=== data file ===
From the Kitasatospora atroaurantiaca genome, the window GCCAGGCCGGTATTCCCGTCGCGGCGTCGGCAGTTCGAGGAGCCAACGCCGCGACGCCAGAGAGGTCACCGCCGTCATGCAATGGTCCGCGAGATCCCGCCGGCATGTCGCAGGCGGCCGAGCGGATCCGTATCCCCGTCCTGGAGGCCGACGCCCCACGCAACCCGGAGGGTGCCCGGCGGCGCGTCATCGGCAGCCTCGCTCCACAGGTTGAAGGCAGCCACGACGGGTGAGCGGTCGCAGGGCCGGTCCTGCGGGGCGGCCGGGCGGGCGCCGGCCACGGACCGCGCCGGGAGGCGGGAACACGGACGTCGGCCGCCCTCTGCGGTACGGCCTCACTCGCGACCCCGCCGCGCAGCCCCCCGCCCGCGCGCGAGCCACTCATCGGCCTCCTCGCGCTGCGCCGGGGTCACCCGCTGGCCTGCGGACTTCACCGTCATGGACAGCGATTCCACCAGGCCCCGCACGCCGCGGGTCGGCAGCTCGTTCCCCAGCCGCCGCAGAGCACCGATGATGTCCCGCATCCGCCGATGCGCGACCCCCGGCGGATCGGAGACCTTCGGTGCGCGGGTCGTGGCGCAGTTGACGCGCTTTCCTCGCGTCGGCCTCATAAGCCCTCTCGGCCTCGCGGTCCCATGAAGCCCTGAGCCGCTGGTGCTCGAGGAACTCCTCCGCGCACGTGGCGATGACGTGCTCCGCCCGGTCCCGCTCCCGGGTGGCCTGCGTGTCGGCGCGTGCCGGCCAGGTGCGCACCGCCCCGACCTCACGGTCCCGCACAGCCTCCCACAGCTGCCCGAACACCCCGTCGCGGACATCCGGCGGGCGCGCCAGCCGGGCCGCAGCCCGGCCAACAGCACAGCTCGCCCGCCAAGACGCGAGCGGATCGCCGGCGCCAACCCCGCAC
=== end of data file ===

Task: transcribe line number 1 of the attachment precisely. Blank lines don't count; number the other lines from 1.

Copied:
From the Kitasatospora atroaurantiaca genome, the window GCCAGGCCGGTATTCCCGTCGCGGCGTCGGCAGTTCGAGGAGCCAACGCCGCGACGCCAGAGAGGTCACCGCCGTCATGCAATGGTCCGCGAGATCCCGCCGGCATGTCGCAGGCGGCCGAGCGGATCCGTATCCCCGTCCTGGAGGCCGACGCCCCACGCAACCCGGAGGGTGCCCGGCGGCGCGTCATCGGCAGCCTCGCTCCACAGGTTGAAGGCAGCCACGACGGGTGAGCGGTCGCAGGGCCGGTCCTGCGGGGCGGCCGGGCGGGCGCCGGCCACGGACCGCGCCGGGAGGCGGGAACACGGACGTCGGCCGCCCTCTGCGGTACGGCCTCACTCGCGACCCCGCCGCGCAGCCCCCCGCCCGCGCGCGAGCCACTCATCGGCCTCCTCGCGCTGCGCCGGGGTCACCCGCTGGCCTGCGGACTTCACCGTCATGGACAGCGATTCCACCAGGCCCCGCACGCCGCGGGTCGGCAGCTCGTTCCCCAGCCGCCGCAGAGCACCGATGATGTCCCGCATCCGCCGATGCGCGACCCCCGGCGGATCGGAGACCTTCGGTGCGCGGGTCGTGGCGCAGTTGACGCGCTTTCCTCGCGTCGGCCTCATAAGCCCTCTCGGCCTCGCGGTCCCATGAAGCCCTGAGCCGCTGGTGCTCGAGGAACTCCTCCGCGCACGTGGCGATGACGTGCTCCGCCCGGTCCCGCTCCCGGGTGGCCTGCGTGTCGGCGCGTGCCGGCCAGGTGCGCACCGCCCCGACCTCACGGTCCCGCACAGCCTCCCACAGCTGCCCGAACACCCCGTCGCGGACATCCGGCGGGCGCGCCAGCCGGGCCGCAGCCCGGCCAACAGCACAGCTCGCCCGCCAAGACGCGAGCGGATCGCCGGCGCCAACCCCGCAC